ORIGINAL RESEARCH article
Sec. Marine Biogeochemistry
Volume 6 - 2019 | https://doi.org/10.3389/fmars.2019.00522
Kinetic and Metabolic Isotope Effects in Zooxanthellate and Non-zooxanthellate Mediterranean Corals Along a Wide Latitudinal Gradient
- 1Marine Science Group, Department of Biological, Geological and Environmental Sciences, University of Bologna, Bologna, Italy
- 2Department of Earth and Planetary Sciences, Weizmann Institute of Science, Rehovot, Israel
- 3The Mina and Everard Goodman Faculty of Life Sciences, Bar–Ilan University, Ramat Gan, Israel
- 4Department of Chemistry “Giacomo Ciamician”, University of Bologna, Bologna, Italy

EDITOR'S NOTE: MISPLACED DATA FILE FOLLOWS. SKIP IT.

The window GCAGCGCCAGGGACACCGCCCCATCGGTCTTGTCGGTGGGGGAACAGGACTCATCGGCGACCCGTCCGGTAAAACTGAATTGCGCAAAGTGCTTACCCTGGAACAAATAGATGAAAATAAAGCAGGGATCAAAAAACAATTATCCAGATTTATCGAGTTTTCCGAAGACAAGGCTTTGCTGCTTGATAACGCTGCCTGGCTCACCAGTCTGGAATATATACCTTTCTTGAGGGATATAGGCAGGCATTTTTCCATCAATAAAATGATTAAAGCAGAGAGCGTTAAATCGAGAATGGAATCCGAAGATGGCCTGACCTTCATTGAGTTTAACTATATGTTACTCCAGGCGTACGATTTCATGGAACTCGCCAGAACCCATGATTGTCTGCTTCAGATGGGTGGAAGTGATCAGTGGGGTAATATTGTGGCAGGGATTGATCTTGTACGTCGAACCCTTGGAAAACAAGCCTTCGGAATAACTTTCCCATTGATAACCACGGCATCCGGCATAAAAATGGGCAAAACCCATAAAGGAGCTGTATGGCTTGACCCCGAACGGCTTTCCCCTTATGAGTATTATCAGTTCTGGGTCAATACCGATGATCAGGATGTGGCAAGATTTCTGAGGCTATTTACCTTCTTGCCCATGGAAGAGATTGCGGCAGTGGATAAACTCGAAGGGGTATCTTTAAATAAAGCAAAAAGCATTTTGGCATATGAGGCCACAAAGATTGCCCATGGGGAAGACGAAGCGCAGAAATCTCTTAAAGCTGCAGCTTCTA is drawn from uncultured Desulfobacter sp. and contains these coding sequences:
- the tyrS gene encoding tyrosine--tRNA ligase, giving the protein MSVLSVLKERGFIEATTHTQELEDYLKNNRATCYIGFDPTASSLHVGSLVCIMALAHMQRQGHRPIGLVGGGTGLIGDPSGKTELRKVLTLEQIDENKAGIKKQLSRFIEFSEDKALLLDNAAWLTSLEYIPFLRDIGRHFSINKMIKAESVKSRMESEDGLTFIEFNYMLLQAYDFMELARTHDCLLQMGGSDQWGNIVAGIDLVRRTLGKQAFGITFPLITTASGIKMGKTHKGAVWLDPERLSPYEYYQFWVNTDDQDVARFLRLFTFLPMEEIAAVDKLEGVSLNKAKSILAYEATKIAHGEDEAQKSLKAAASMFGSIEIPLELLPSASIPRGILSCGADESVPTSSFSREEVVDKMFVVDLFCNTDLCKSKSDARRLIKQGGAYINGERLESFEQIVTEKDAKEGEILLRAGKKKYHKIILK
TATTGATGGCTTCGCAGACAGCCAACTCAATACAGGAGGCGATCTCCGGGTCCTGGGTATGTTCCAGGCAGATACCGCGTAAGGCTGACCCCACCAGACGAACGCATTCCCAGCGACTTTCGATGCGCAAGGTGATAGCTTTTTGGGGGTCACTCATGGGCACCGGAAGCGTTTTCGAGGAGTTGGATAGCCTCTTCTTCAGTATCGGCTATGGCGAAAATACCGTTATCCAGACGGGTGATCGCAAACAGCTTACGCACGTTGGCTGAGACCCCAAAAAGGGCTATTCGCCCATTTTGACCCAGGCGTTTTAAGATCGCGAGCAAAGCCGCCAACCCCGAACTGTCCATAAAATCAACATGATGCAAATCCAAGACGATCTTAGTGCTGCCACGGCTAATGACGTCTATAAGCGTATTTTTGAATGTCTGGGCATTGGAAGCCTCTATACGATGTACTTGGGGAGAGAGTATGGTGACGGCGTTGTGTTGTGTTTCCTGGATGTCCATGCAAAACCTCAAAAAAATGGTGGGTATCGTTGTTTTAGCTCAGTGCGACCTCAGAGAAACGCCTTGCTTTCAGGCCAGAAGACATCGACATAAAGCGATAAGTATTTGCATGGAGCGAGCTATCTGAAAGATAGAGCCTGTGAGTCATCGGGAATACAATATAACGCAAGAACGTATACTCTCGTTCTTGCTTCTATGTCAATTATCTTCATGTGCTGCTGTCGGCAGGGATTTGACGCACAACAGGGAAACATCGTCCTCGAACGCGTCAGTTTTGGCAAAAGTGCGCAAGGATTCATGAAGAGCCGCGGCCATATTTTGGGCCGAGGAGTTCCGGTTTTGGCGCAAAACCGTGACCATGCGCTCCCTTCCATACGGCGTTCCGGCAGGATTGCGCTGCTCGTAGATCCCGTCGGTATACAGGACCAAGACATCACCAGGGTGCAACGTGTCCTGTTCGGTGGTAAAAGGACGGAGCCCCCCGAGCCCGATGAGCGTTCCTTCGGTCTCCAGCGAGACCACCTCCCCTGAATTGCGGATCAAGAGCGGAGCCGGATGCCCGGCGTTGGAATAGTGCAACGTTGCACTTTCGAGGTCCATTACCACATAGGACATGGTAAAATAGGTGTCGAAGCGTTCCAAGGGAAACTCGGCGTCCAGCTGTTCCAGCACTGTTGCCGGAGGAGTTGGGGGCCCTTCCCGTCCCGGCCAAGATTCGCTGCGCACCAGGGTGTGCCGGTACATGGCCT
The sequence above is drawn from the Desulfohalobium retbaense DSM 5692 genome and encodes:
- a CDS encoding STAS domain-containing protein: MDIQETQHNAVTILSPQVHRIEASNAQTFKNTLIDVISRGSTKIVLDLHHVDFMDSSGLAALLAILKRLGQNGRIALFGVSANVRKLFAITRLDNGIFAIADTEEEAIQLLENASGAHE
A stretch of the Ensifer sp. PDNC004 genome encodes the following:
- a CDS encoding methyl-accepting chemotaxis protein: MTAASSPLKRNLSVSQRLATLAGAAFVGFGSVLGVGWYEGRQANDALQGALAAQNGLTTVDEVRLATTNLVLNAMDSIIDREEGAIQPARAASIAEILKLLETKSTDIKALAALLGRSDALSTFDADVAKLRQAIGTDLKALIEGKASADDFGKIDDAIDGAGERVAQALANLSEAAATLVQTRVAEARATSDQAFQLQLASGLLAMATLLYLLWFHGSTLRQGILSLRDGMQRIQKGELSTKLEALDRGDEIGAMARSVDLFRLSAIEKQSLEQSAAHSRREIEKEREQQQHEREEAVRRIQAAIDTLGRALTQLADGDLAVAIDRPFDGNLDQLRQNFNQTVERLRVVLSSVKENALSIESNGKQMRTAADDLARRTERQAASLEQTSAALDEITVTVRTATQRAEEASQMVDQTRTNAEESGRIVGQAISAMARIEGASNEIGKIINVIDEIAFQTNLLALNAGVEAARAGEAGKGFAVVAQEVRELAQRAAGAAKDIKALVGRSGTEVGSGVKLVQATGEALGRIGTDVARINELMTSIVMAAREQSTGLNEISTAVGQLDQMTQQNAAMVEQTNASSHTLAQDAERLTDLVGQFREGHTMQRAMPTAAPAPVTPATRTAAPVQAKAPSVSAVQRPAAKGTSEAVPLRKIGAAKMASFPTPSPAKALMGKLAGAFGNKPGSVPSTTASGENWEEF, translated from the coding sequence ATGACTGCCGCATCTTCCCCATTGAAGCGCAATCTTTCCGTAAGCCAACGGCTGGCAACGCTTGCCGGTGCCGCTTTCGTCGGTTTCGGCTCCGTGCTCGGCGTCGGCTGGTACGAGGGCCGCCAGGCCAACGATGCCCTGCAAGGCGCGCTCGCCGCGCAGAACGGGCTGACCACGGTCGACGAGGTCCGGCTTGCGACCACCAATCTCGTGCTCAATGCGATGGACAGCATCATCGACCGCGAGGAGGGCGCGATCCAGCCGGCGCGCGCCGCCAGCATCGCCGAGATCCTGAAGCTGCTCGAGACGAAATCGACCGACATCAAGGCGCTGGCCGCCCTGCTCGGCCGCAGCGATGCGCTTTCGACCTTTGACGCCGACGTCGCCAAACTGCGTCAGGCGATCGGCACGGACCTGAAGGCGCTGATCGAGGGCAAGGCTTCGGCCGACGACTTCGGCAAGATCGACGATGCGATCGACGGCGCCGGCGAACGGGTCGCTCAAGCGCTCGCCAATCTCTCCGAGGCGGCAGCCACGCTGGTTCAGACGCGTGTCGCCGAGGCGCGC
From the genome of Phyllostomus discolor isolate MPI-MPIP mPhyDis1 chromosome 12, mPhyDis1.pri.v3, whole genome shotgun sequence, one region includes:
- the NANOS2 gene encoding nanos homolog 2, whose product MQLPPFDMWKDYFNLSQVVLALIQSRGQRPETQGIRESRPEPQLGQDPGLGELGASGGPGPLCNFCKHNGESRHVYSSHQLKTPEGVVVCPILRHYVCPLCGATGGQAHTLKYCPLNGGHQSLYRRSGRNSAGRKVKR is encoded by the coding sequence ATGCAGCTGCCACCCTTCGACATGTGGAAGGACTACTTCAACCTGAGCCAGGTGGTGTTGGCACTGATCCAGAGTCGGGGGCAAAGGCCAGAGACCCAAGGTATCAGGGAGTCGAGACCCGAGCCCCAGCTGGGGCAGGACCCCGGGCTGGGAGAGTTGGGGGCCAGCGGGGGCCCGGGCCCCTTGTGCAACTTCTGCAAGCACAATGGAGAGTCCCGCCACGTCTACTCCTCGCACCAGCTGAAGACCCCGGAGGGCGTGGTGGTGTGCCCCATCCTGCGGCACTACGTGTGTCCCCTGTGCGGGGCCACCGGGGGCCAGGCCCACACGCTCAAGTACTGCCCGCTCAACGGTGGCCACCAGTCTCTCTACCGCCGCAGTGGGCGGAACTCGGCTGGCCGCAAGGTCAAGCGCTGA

Many calcifying organisms exert significant biological control over the construction and composition of biominerals which are thus generally depleted in oxygen-18 and carbon-13 relative to the isotopic ratios of abiogenic aragonite. The skeletal δ18O and δ13C values of specimens of Mediterranean zooxanthellate (Balanophyllia europaea and Cladocora caespitosa) and non-zooxanthellate corals (Leptopsammia pruvoti and Caryophyllia inornata) were assessed along an 8° latitudinal gradient along Western Italian coasts, spanning ∼2°C and ∼37 W m–2 of annual average sea surface temperature and solar radiation (surface values), respectively. Seawater δ18O and δ13CDIC were surprisingly constant along the ∼850 km latitudinal gradient while a ∼2 and ∼4% variation in skeletal δ18O and a ∼4 and ∼9% variation in skeletal δ13C was found in the zooxanthellate and non-zooxanthellate species, respectively. Albeit Mediterranean corals considered in this study are slow growing, only a limited number of non-zooxanthellate specimens exhibited skeletal δ18O equilibrium values while all δ13C values in the four species were depleted in comparison to the estimated isotopic equilibrium with ambient seawater, suggesting that these temperate corals cannot be used for thermometry-based seawater reconstruction. Calcification rate, linear extension rate, and skeletal density were unrelated to isotopic compositions. The fact that skeletal δ18O and δ13C of zooxanthellate corals were confined to a narrower range at the most isotopically depleted end compared to non-zooxanthellate corals, suggests that the photosynthetic activity may restrict corals to a limited range of isotopic composition, away from isotopic equilibrium for both isotopes. Our data show that individual corals within the same species express the full range of isotope fractionation. These results suggest that metabolic and/or kinetic effects may act as controlling factors of isotope variability of skeleton composition along the transect, and that precipitation of coral skeletal aragonite occurs under controlling kinetic biological processes, rather than thermodynamic control, by yet unidentified mechanisms.